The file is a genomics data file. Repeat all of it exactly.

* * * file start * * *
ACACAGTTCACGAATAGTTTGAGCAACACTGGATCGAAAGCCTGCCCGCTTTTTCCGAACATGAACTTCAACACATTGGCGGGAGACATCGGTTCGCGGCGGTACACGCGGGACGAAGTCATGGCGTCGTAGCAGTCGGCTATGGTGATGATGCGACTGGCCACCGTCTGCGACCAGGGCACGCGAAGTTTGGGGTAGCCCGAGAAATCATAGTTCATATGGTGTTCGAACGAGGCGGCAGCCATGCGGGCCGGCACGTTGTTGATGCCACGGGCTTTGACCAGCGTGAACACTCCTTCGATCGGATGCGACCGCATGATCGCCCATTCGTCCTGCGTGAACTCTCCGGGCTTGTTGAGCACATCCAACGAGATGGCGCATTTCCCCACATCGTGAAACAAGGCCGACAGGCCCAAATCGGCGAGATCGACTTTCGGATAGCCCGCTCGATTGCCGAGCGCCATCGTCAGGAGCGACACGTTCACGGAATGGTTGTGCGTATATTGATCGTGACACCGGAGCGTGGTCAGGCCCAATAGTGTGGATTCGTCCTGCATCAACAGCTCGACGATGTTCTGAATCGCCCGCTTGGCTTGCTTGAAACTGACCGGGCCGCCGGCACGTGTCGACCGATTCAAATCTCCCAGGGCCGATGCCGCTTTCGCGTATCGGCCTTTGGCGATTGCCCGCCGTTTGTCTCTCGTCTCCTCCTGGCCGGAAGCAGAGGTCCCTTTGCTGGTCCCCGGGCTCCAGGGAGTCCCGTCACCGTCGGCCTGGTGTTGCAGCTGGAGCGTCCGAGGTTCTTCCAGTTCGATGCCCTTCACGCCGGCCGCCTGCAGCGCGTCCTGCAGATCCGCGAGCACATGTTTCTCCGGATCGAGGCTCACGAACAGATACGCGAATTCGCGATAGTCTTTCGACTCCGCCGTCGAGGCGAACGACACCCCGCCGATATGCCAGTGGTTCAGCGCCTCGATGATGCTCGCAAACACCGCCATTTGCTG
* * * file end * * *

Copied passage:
ACACAGTTCACGAATAGTTTGAGCAACACTGGATCGAAAGCCTGCCCGCTTTTTCCGAACATGAACTTCAACACATTGGCGGGAGACATCGGTTCGCGGCGGTACACGCGGGACGAAGTCATGGCGTCGTAGCAGTCGGCTATGGTGATGATGCGACTGGCCACCGTCTGCGACCAGGGCACGCGAAGTTTGGGGTAGCCCGAGAAATCATAGTTCATATGGTGTTCGAACGAGGCGGCAGCCATGCGGGCCGGCACGTTGTTGATGCCACGGGCTTTGACCAGCGTGAACACTCCTTCGATCGGATGCGACCGCATGATCGCCCATTCGTCCTGCGTGAACTCTCCGGGCTTGTTGAGCACATCCAACGAGATGGCGCATTTCCCCACATCGTGAAACAAGGCCGACAGGCCCAAATCGGCGAGATCGACTTTCGGATAGCCCGCTCGATTGCCGAGCGCCATCGTCAGGAGCGACACGTTCACGGAATGGTTGTGCGTATATTGATCGTGACACCGGAGCGTGGTCAGGCCCAATAGTGTGGATTCGTCCTGCATCAACAGCTCGACGATGTTCTGAATCGCCCGCTTGGCTTGCTTGAAACTGACCGGGCCGCCGGCACGTGTCGACCGATTCAAATCTCCCAGGGCCGATGCCGCTTTCGCGTATCGGCCTTTGGCGATTGCCCGCCGTTTGTCTCTCGTCTCCTCCTGGCCGGAAGCAGAGGTCCCTTTGCTGGTCCCCGGGCTCCAGGGAGTCCCGTCACCGTCGGCCTGGTGTTGCAGCTGGAGCGTCCGAGGTTCTTCCAGTTCGATGCCCTTCACGCCGGCCGCCTGCAGCGCGTCCTGCAGATCCGCGAGCACATGTTTCTCCGGATCGAGGCTCACGAACAGATACGCGAATTCGCGATAGTCTTTCGACTCCGCCGTCGAGGCGAACGACACCCCGCCGATATGCCAGTGGTTCAGCGCCTCGATGATGCTCGCAAACACCGCCATTTGCTG